Woody: “I think you had enough, Mr. Peterson. My chiropractor says I can’t carry you home anymore.”
Norm: “Just gimme another beer, you brain dead hick! I’ll kill ya! I’ll kill all of ya!”
Episode: “Deep Space Homer”
It isn’t often that we get a prestigious member of the scientific community on the show. It comes in handy when you want to portray the true horror of opening a bag of potato chips in zero gravity.
“Watch it, they’re ruffled!”
Episode: “New Kid on the Block”
A longtime Roseanne vet, Gilbert had experience being the type of girl next door who wears an army jacket. She brings out a lovestruck side of Bart that we don’t see very often, especially with older women. No, we don’t count that fake affair with Edna Krabbapel.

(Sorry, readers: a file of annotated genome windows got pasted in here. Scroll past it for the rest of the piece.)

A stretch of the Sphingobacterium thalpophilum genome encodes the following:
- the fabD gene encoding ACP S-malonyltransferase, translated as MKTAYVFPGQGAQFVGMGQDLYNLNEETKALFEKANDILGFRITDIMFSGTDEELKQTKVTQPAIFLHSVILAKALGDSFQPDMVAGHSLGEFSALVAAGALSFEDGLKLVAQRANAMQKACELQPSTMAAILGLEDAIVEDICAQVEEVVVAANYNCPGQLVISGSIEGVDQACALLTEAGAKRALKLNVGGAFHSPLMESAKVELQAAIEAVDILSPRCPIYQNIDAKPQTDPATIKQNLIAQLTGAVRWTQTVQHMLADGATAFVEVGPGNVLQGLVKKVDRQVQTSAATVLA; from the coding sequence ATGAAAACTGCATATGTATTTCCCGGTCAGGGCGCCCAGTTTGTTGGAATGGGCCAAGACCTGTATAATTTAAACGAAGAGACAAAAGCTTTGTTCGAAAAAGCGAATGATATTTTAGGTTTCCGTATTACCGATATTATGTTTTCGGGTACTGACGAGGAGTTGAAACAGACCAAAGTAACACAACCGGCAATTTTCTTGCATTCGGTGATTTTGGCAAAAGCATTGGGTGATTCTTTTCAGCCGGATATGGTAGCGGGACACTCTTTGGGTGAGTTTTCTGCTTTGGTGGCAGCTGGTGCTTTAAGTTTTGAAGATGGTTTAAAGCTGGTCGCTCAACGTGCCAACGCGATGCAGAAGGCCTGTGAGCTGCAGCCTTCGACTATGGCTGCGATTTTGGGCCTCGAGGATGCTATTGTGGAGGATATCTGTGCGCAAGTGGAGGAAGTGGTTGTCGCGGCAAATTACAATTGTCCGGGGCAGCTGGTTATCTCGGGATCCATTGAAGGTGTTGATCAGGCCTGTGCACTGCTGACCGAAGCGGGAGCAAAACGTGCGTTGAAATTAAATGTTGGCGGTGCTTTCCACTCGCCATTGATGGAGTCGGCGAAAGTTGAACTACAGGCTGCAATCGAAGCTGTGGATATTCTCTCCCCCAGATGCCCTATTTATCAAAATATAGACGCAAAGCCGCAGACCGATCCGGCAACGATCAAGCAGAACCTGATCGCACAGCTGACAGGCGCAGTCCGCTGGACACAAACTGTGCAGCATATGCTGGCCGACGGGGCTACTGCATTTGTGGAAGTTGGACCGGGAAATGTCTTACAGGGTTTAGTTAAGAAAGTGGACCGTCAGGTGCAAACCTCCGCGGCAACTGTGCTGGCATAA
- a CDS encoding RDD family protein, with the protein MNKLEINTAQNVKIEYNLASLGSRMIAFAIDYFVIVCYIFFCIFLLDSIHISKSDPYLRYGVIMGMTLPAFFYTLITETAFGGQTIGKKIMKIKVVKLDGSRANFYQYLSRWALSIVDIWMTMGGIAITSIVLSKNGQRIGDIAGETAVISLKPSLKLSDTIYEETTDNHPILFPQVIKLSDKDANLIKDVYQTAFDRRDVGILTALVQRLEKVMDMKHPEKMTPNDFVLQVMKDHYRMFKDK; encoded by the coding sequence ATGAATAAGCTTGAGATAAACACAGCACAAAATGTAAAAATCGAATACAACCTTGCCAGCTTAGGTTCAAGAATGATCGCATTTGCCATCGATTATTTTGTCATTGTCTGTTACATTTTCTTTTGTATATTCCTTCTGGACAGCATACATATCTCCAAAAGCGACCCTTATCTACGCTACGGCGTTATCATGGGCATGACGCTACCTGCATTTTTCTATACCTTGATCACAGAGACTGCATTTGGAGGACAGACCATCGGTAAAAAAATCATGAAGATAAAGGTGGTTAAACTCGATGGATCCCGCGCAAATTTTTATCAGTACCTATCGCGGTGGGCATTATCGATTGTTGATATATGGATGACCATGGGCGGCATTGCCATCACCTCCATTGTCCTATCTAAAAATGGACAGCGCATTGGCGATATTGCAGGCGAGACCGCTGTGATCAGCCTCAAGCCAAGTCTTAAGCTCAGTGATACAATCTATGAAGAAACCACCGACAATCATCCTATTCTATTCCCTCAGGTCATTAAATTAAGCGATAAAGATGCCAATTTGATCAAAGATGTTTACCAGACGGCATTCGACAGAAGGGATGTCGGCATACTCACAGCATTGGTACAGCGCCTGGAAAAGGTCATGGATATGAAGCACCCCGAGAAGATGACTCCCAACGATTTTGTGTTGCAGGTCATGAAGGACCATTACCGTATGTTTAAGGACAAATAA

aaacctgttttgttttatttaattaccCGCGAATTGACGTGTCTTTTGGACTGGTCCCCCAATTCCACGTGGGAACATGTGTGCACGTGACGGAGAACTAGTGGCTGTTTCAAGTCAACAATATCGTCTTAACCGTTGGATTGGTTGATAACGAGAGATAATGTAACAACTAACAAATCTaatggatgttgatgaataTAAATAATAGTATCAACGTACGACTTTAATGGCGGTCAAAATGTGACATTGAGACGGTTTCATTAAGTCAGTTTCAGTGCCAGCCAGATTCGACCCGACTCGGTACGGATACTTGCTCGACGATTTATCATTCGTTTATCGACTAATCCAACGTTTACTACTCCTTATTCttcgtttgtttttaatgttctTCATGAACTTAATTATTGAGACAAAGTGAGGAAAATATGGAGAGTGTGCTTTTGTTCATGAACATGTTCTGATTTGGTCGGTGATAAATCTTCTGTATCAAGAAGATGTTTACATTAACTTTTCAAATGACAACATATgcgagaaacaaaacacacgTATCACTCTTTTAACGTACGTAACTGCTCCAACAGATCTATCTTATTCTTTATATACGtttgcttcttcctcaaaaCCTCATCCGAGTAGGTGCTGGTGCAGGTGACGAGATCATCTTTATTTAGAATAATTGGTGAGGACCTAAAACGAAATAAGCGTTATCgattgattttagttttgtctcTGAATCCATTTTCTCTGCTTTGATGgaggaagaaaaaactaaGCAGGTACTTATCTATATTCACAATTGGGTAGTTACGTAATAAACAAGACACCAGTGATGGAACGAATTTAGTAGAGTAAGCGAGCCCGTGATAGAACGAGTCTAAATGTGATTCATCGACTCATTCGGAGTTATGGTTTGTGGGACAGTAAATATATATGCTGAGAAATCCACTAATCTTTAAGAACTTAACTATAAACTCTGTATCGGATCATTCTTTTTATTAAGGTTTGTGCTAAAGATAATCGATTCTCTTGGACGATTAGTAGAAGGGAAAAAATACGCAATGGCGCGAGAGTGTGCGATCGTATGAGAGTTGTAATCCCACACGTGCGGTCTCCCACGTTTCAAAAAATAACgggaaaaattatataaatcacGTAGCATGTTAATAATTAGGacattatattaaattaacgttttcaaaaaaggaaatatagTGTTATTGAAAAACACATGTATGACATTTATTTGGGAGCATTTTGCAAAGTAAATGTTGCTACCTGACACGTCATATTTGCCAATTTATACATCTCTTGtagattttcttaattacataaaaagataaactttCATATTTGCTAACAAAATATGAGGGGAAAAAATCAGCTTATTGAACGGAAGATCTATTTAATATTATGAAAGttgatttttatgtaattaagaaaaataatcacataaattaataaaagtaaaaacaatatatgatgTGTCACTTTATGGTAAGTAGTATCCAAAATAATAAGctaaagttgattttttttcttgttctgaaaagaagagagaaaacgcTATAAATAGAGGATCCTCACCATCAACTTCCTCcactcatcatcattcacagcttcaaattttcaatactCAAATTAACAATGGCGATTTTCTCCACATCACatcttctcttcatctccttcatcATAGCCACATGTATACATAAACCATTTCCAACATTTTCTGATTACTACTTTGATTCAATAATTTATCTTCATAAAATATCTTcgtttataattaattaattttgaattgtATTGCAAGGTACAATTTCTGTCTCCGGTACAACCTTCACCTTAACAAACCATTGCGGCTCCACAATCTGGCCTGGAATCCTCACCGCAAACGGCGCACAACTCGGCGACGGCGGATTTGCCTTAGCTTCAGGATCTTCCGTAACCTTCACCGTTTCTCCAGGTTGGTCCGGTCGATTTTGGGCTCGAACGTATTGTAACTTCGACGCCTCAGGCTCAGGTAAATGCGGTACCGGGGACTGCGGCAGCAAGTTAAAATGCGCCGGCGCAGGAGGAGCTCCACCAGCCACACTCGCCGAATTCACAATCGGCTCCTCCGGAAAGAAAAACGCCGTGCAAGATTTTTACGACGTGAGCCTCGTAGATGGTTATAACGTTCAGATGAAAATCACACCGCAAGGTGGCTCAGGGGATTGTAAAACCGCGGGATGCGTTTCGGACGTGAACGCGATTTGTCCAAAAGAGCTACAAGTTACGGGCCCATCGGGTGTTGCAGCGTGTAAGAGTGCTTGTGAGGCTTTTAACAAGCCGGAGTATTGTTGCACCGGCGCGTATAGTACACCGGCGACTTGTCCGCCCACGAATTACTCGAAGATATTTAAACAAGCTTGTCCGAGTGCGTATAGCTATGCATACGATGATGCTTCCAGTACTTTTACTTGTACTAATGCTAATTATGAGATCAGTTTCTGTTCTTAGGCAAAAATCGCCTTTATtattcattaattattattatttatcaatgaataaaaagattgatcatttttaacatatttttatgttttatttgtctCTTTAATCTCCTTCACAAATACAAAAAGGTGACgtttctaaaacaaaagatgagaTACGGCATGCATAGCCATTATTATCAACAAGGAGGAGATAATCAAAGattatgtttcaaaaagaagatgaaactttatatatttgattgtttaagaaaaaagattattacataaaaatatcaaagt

Bart: “How can you like that guy?”
Laura: “I dunno. Maybe because he’s an outlaw. You know that dead body they found behind the mayor’s house?”
Bart: “Jimbo killed him?”
Laura: “No. But he poked him with a stick.”
Episode: “Colonel Homer”
You’d probably recognize her as the hot mom in National Lampoon’s Vacation movies, but D’Angelo has a pretty nice set of pipes. She actually wrote and sang Lurleen’s songs in the episode; maybe if Lurleen was that talented, she would’ve aimed her romantic reticule higher than Homer.
Homer: “Guess what, Lurleen. I got you a gig on TV!”
Lurleen: “Oh, Homer! You’re as smart as you are handsome!”
Homer: “Hey! ...Oh, you meant that as a compliment.”
Episode: “Bart Gets Famous”
After jetting out of The Simpsons writers’ room, Conan spared no time in coming back to guest star on the show and rub it in everyone’s face. Whatever happened to that guy?
“Sit perfectly still. Only I may dance.”
Episode: “Simpson and Delilah“
Before tackling the issue outright with John Waters, The Simpsons made television history with the first male-on-male romantic kiss ever broadcast. More than just a stunt, Fierstein lent credibility to Karl’s character, and even some ambiguity.